Fleet News

Thinking CAP

Martin Ward, CAP’s manufacturer
relationships manager, scours the globe for the week’s insider fleet intelligence




Huddersfield to Maastricht taking in four countries en route – England, France, Belgium and Holland.

I went in a Ford Mondeo Titanium X Sport 2.2 TDCi estate, and what an eye-catching car it is with 18-inch alloys and bodykit.

It looked great and drove even better.

I found the Mondeo to be extremely comfortable over a distance of 530 miles, which took me eight hours to complete.

The new 2.2-litre diesel is quiet and refined, and managed 46.2mpg over the distance – that makes it a great touring car in my eyes.


The reason for yesterday’s trip was to visit Lommel, Ford’s proving ground, to have a look at the all-new Fiesta, due on the market in the autumn.

Even though it was a pre-production car, everything seemed to fit very well and again Ford has managed to take the quality to a higher level.

I got two other adults to sit in the back with me to test the space and it was pretty good – even the centre passenger didn’t complain.

The Fiesta is pretty and should appeal to all current Fiesta drivers and will undoubtedly attract conquest customers.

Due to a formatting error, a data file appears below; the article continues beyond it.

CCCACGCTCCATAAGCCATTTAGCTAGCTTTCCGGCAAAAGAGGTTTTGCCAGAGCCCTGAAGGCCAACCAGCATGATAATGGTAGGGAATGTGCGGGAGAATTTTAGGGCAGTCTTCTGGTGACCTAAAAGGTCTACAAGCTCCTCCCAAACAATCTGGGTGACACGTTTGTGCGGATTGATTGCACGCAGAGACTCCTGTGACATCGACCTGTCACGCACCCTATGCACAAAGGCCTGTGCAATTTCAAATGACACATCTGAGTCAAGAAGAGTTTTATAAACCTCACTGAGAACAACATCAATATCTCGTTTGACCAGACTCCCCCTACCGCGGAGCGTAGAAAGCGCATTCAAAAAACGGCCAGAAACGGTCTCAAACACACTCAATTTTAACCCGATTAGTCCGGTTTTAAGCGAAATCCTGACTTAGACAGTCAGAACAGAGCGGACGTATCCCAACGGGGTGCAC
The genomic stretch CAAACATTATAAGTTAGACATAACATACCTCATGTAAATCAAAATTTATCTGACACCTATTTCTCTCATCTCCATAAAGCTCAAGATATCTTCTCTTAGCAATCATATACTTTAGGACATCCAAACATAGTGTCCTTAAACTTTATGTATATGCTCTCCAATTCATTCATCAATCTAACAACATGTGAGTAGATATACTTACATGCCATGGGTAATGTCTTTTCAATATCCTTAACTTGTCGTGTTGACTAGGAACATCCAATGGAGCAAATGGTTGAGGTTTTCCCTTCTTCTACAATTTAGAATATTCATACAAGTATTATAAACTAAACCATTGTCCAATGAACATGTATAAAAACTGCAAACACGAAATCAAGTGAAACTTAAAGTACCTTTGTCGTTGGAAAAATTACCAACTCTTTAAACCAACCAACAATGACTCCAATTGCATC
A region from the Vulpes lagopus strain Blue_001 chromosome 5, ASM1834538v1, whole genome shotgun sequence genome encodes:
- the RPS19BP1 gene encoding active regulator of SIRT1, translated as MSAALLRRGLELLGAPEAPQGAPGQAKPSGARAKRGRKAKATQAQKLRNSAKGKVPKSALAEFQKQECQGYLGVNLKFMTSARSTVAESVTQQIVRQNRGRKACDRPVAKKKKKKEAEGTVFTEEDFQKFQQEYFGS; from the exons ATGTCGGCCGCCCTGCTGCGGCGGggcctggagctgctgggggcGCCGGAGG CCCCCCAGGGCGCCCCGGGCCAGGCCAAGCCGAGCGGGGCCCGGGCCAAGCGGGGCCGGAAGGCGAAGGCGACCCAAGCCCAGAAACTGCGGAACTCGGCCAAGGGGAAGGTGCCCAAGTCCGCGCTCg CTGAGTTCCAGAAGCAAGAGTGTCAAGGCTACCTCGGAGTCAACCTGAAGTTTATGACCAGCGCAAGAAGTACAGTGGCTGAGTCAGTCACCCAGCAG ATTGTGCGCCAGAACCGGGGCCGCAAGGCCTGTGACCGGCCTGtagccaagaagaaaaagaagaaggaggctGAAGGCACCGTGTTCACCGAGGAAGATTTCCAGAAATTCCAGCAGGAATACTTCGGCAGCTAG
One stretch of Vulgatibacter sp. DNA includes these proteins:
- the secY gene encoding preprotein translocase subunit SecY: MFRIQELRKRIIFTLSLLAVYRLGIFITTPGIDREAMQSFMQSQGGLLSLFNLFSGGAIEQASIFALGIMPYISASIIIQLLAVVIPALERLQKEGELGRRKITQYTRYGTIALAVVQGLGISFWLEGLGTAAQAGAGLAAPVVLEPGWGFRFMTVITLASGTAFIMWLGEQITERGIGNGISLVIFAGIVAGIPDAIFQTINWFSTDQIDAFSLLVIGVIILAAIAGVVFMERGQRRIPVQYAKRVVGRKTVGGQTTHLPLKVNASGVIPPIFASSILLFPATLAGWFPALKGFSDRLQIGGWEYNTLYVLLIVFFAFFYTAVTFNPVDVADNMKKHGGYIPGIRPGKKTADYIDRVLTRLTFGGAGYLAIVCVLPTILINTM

There will be a choice of three and five-door models, with a good choice of engines, all with lower CO2 emissions than the current models.

Ford of Britain sells around 100,000 Fiestas a year, and this new one should do as well.

This size of car is going to be in demand over the coming years as it is economical to buy and run, easy to park and in a low insurance group.

With its modern design, it all adds up to a success.

Then it was back into the Mondeo for the drive back, calling at a supermarket in Calais to stock up on beer and wine and to test if the estate is really a load lugger – it most certainly is.


Down to the IDIADA test track near Barcelona to have a look at a very early pre-production car.

Toyota was the host, and we saw a car due out next year – one of 18 new or heavily facelifted models that will be launched by the end of 2009.

I spoke to the new head of European fleet, Stratos Vakkas, who took over as general manager earlier this year.

He told me that European growth was a little behind target, but Toyota would supply only vehicles through natural channels and not play catch-up.

I sat with Katsumata-san, chief engineer at Toyota, for the evening meal.

He told me he believes the only way to test European roads is to drive on them as they cannot simulate the conditions back at their test facility.

In the past couple of years, he has been in 34 countries and on average driven more than 2,000 miles per month.

He said that by far the worst maintained roads he has seen are in Belgium.

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